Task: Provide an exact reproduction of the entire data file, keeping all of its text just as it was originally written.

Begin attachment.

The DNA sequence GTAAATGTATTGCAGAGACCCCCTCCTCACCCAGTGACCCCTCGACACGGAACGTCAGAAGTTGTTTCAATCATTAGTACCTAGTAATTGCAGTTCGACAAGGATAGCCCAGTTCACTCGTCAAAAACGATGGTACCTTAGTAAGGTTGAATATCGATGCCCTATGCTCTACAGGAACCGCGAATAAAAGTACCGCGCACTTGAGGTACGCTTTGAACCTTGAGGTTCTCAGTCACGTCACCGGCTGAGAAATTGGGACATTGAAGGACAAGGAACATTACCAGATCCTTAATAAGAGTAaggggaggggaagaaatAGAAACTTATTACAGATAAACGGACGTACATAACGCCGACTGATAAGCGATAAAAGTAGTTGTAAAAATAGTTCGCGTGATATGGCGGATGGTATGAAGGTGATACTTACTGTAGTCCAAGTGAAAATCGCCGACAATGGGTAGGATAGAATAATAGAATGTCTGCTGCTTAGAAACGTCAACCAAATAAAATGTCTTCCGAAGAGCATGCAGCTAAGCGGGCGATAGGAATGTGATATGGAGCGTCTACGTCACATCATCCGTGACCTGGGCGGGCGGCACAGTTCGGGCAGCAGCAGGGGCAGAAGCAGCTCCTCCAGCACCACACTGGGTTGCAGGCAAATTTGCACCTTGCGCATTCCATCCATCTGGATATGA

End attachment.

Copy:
The DNA sequence GTAAATGTATTGCAGAGACCCCCTCCTCACCCAGTGACCCCTCGACACGGAACGTCAGAAGTTGTTTCAATCATTAGTACCTAGTAATTGCAGTTCGACAAGGATAGCCCAGTTCACTCGTCAAAAACGATGGTACCTTAGTAAGGTTGAATATCGATGCCCTATGCTCTACAGGAACCGCGAATAAAAGTACCGCGCACTTGAGGTACGCTTTGAACCTTGAGGTTCTCAGTCACGTCACCGGCTGAGAAATTGGGACATTGAAGGACAAGGAACATTACCAGATCCTTAATAAGAGTAaggggaggggaagaaatAGAAACTTATTACAGATAAACGGACGTACATAACGCCGACTGATAAGCGATAAAAGTAGTTGTAAAAATAGTTCGCGTGATATGGCGGATGGTATGAAGGTGATACTTACTGTAGTCCAAGTGAAAATCGCCGACAATGGGTAGGATAGAATAATAGAATGTCTGCTGCTTAGAAACGTCAACCAAATAAAATGTCTTCCGAAGAGCATGCAGCTAAGCGGGCGATAGGAATGTGATATGGAGCGTCTACGTCACATCATCCGTGACCTGGGCGGGCGGCACAGTTCGGGCAGCAGCAGGGGCAGAAGCAGCTCCTCCAGCACCACACTGGGTTGCAGGCAAATTTGCACCTTGCGCATTCCATCCATCTGGATATGA